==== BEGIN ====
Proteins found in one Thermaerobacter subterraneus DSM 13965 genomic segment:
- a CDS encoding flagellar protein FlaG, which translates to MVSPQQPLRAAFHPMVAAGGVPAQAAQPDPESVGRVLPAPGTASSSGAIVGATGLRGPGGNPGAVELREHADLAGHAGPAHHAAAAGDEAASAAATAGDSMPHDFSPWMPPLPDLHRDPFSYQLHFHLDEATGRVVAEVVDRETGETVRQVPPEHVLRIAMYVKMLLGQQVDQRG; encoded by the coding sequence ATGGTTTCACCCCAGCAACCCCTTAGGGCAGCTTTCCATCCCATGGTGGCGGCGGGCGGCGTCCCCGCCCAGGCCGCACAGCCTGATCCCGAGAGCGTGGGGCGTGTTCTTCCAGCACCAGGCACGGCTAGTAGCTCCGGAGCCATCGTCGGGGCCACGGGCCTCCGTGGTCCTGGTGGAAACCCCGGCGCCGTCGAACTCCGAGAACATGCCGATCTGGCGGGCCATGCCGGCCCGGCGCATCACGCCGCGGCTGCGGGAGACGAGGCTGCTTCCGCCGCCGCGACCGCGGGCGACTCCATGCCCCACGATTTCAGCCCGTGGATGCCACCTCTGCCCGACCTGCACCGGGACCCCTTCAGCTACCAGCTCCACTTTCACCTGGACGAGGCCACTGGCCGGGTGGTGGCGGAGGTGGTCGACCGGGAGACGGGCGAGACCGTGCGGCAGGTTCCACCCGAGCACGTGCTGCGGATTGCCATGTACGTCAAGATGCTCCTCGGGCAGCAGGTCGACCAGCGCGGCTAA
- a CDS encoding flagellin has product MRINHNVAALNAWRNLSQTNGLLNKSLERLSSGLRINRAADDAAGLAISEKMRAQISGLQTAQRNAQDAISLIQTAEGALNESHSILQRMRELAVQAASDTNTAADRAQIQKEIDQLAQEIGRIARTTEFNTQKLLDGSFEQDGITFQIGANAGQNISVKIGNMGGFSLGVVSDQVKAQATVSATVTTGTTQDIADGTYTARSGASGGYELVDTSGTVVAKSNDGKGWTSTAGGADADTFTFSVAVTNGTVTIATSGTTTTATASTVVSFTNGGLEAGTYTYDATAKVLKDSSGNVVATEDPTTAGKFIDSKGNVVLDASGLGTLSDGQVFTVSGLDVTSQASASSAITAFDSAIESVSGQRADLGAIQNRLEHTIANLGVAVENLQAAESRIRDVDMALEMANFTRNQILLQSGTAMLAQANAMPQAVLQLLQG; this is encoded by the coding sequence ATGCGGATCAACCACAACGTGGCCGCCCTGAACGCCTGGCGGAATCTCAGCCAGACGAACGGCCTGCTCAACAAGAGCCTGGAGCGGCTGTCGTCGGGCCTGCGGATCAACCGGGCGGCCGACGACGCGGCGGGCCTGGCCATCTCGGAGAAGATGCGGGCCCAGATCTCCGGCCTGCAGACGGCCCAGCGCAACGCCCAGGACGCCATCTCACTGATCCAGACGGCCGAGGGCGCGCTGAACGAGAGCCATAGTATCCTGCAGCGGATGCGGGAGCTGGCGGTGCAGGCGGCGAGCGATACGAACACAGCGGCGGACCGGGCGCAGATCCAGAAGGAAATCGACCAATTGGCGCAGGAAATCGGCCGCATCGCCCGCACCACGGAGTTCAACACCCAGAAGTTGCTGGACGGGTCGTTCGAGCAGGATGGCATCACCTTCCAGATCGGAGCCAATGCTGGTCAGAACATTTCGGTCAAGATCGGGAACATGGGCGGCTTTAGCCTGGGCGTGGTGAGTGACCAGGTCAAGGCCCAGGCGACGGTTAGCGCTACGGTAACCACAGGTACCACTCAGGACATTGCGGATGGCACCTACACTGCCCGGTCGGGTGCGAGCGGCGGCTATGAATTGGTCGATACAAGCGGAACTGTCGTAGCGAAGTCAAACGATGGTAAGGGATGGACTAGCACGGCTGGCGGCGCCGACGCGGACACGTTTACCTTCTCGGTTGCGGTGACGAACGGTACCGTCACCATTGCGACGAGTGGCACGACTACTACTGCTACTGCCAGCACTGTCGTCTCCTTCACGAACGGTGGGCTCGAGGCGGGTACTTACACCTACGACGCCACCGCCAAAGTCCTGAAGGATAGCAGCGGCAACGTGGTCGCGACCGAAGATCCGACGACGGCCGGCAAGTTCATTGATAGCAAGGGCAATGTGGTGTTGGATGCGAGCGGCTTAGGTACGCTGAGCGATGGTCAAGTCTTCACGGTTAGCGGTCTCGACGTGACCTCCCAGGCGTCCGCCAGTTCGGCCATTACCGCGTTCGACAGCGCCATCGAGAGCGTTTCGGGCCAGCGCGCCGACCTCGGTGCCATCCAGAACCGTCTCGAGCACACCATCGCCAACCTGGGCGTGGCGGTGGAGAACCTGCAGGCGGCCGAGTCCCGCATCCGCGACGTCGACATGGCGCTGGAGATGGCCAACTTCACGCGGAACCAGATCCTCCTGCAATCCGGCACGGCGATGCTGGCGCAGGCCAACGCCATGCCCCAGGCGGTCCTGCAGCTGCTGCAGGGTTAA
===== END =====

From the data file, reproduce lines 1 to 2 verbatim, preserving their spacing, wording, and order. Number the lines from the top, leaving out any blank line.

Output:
Proteins found in one Thermaerobacter subterraneus DSM 13965 genomic segment:
- a CDS encoding flagellar protein FlaG, which translates to MVSPQQPLRAAFHPMVAAGGVPAQAAQPDPESVGRVLPAPGTASSSGAIVGATGLRGPGGNPGAVELREHADLAGHAGPAHHAAAAGDEAASAAATAGDSMPHDFSPWMPPLPDLHRDPFSYQLHFHLDEATGRVVAEVVDRETGETVRQVPPEHVLRIAMYVKMLLGQQVDQRG; encoded by the coding sequence ATGGTTTCACCCCAGCAACCCCTTAGGGCAGCTTTCCATCCCATGGTGGCGGCGGGCGGCGTCCCCGCCCAGGCCGCACAGCCTGATCCCGAGAGCGTGGGGCGTGTTCTTCCAGCACCAGGCACGGCTAGTAGCTCCGGAGCCATCGTCGGGGCCACGGGCCTCCGTGGTCCTGGTGGAAACCCCGGCGCCGTCGAACTCCGAGAACATGCCGATCTGGCGGGCCATGCCGGCCCGGCGCATCACGCCGCGGCTGCGGGAGACGAGGCTGCTTCCGCCGCCGCGACCGCGGGCGACTCCATGCCCCACGATTTCAGCCCGTGGATGCCACCTCTGCCCGACCTGCACCGGGACCCCTTCAGCTACCAGCTCCACTTTCACCTGGACGAGGCCACTGGCCGGGTGGTGGCGGAGGTGGTCGACCGGGAGACGGGCGAGACCGTGCGGCAGGTTCCACCCGAGCACGTGCTGCGGATTGCCATGTACGTCAAGATGCTCCTCGGGCAGCAGGTCGACCAGCGCGGCTAA